It is possible that the main title of the report Neuroleptic Malignant Syndrome is not the name you expected. Please check the synonyms listing to find the alternate name(s) and disorder subdivision(s) covered by this report.
Neuroleptic malignant syndrome is a rare but potentially life-threatening reaction to the use of almost any of a group of antipsychotic drugs or major tranquilizers (neuroleptics). These drugs are commonly prescribed for the treatment of schizophrenia and other neurological, mental, or emotional disorders. Several of the more commonly prescribed neuroleptics include thioridazine, haloperidol, chlorpromazine, fluphenazine and perphenazine.
The syndrome is characterized by high fever, stiffness of the muscles, altered mental status (paranoid behavior), and autonomic dysfunction. Autonomic dysfunction alludes to defective operations of the components of the involuntary (autonomic) nervous system, leading to wide swings of blood pressure, excessive sweating and excessive secretion of saliva.
A genetic basis for the disorder is suspected but not proven. It does appear to be clear that a defect in the receptors to dopamine (dopamine D2 receptor antagonism) is an important contributor to the cause of neuroleptic malignant syndrome.
Malignant Hyperthermia Association of the United States
1 North Main St
PO Box 1069
Sherburne, NY 13460
North American Malignant Hyperthermia Registry
Penn State University
Dept. of Anesthesiology
P.O. Box 850
Hershey, PA 17033-0850
National Mental Health Consumers' Self-Help Clearinghouse
1211 Chestnut Street
Philadelphia, PA 19107-6312
Mental Health America
2000 N. Beauregard Street, 6th Floor
Alexandria, VA 22314-2971
National Alliance for the Mentally Ill
3803 N. Fairfax Drive
Arlington, VA 22203-
NIH/National Institute of Mental Health
Health Science Writing, Press, and Dissemination Branch
6001 Executive Boulevard
Room 8184, MSC 9663
Bethesda, MD 20892-9663
MedicAlert Foundation International
2323 Colorado Avenue
Turlock, CA 95382
This is an abstract of a report from the National Organization for Rare Disorders (NORD). A copy of the complete report can be downloaded free from the NORD website for registered users. The complete report contains additional information including symptoms, causes, affected population, related disorders, standard and investigational therapies (if available), and references from medical literature. For a full-text version of this topic, go to www.rarediseases.org and click on Rare Disease Database under "Rare Disease Information".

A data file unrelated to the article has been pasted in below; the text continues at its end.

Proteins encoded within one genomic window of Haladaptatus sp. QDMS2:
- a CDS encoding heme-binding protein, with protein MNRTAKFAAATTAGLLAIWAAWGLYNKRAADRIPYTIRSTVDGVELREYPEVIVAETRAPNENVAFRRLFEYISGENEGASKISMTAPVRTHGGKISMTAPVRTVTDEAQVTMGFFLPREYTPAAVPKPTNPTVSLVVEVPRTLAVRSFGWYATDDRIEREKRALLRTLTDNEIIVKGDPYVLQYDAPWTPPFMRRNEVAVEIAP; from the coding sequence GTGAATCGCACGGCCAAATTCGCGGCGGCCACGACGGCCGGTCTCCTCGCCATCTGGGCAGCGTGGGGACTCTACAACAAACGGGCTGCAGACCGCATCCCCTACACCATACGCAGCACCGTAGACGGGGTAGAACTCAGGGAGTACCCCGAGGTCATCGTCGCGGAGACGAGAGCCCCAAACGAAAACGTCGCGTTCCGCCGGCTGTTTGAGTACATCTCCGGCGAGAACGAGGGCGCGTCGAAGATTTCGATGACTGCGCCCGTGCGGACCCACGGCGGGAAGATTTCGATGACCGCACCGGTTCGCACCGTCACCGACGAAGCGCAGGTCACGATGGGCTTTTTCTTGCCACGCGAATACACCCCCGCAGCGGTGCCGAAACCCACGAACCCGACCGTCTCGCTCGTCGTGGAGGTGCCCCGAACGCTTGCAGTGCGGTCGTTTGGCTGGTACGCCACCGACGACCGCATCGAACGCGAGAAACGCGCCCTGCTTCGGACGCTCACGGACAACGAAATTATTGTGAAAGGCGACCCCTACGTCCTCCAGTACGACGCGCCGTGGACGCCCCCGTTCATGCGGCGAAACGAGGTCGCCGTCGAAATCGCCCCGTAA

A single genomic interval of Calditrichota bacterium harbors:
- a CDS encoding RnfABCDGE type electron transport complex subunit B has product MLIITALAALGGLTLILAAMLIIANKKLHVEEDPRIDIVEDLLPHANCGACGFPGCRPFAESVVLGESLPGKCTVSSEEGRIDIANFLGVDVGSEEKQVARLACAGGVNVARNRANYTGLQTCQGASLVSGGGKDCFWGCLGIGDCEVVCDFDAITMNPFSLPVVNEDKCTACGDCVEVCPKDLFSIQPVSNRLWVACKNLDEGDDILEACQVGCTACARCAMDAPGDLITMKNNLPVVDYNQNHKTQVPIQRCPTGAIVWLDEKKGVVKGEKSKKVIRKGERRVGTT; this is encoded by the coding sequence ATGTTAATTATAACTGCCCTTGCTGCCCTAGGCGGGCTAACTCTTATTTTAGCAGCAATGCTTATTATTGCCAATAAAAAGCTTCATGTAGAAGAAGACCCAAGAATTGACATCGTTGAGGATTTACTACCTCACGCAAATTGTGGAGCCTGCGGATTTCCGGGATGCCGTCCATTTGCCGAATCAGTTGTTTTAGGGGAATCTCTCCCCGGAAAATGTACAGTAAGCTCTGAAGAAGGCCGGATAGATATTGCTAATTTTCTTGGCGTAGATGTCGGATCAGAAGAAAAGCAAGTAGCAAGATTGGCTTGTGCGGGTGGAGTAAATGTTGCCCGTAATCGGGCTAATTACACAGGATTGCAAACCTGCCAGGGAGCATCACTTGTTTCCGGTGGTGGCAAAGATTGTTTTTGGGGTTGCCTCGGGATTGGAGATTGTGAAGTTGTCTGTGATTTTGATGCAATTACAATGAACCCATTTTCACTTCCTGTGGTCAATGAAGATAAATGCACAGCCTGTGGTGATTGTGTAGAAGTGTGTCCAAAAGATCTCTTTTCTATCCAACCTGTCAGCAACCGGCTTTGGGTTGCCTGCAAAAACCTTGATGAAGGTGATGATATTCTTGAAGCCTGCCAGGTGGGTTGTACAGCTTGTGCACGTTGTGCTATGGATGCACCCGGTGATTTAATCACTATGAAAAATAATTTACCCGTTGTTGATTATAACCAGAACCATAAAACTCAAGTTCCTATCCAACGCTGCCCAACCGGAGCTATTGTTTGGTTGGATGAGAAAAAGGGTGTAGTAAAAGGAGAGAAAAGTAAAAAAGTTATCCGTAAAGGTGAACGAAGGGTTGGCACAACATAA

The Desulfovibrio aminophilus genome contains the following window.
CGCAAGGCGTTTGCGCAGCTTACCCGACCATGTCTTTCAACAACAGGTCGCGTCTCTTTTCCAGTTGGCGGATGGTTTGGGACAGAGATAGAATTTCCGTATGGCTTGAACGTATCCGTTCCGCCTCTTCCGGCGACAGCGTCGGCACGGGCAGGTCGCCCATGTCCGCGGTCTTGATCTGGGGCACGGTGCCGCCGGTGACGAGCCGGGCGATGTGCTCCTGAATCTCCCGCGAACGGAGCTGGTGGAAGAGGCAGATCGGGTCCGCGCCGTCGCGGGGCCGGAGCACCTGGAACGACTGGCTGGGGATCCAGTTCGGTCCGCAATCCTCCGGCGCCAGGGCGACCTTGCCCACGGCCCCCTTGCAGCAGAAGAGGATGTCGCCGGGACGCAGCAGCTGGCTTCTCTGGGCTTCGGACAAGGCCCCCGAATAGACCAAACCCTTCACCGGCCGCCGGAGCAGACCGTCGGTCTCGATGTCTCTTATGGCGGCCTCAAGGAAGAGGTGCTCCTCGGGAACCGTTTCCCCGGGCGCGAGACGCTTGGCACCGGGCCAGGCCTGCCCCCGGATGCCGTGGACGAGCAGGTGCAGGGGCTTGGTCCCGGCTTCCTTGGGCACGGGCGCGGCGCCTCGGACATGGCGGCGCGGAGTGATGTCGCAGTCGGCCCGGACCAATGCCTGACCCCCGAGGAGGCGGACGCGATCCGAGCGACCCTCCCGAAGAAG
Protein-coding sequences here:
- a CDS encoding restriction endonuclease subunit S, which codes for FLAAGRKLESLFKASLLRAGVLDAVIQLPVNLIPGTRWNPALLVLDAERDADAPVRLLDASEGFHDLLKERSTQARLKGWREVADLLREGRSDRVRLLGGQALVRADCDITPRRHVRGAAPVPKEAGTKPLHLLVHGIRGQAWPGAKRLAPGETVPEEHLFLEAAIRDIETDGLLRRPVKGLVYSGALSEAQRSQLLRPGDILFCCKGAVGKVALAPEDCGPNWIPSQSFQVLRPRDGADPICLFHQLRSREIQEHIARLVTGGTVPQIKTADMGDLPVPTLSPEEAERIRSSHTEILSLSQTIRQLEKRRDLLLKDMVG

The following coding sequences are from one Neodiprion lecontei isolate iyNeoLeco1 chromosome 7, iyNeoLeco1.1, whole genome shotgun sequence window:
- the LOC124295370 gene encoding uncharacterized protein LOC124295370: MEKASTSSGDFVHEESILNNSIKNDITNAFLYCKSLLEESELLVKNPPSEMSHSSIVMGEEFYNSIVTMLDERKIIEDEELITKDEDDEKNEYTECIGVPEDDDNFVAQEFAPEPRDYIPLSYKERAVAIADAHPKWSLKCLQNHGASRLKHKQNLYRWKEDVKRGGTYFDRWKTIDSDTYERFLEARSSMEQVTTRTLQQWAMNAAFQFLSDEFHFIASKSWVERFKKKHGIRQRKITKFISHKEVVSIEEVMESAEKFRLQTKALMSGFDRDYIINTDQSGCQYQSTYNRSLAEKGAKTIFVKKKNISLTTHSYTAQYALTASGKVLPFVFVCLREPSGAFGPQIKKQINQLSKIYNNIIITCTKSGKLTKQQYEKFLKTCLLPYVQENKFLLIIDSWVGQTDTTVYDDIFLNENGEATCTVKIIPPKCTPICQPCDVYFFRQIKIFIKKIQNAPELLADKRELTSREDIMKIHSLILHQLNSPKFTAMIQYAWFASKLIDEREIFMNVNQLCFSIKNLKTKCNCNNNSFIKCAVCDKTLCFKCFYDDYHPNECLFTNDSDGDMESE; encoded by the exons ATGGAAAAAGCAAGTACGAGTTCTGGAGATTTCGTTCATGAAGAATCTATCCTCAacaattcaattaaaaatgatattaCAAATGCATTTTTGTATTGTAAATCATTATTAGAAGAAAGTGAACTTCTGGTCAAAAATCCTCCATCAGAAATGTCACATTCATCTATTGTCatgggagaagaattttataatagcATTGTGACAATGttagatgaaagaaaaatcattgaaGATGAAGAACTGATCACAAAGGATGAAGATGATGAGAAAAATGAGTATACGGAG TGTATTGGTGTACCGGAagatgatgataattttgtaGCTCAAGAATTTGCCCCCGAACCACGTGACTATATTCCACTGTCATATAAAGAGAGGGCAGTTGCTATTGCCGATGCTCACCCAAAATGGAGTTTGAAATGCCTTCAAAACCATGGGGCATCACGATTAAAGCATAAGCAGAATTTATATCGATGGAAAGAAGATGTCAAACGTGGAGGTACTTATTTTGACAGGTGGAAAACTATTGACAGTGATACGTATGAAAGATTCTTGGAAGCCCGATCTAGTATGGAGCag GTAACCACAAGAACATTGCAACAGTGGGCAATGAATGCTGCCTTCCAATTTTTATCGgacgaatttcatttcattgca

The information provided in this report is not intended for diagnostic purposes. It is provided for informational purposes only. NORD recommends that affected individuals seek the advice or counsel of their own personal physicians.
It is possible that the title of this topic is not the name you selected. Please check the Synonyms listing to find the alternate name(s) and Disorder Subdivision(s) covered by this report
This disease entry is based upon medical information available through the date at the end of the topic. Since NORD's resources are limited, it is not possible to keep every entry in the Rare Disease Database completely current and accurate. Please check with the agencies listed in the Resources section for the most current information about this disorder.
For additional information and assistance about rare disorders, please contact the National Organization for Rare Disorders at P.O. Box 1968, Danbury, CT 06813-1968; phone (203) 744-0100; web site www.rarediseases.org or email email@example.com
Last Updated: 5/1/2008
Copyright 1990, 1995, 2004 National Organization for Rare Disorders, Inc.
Healthwise, Healthwise for every health decision, and the Healthwise logo are trademarks of Healthwise, Incorporated.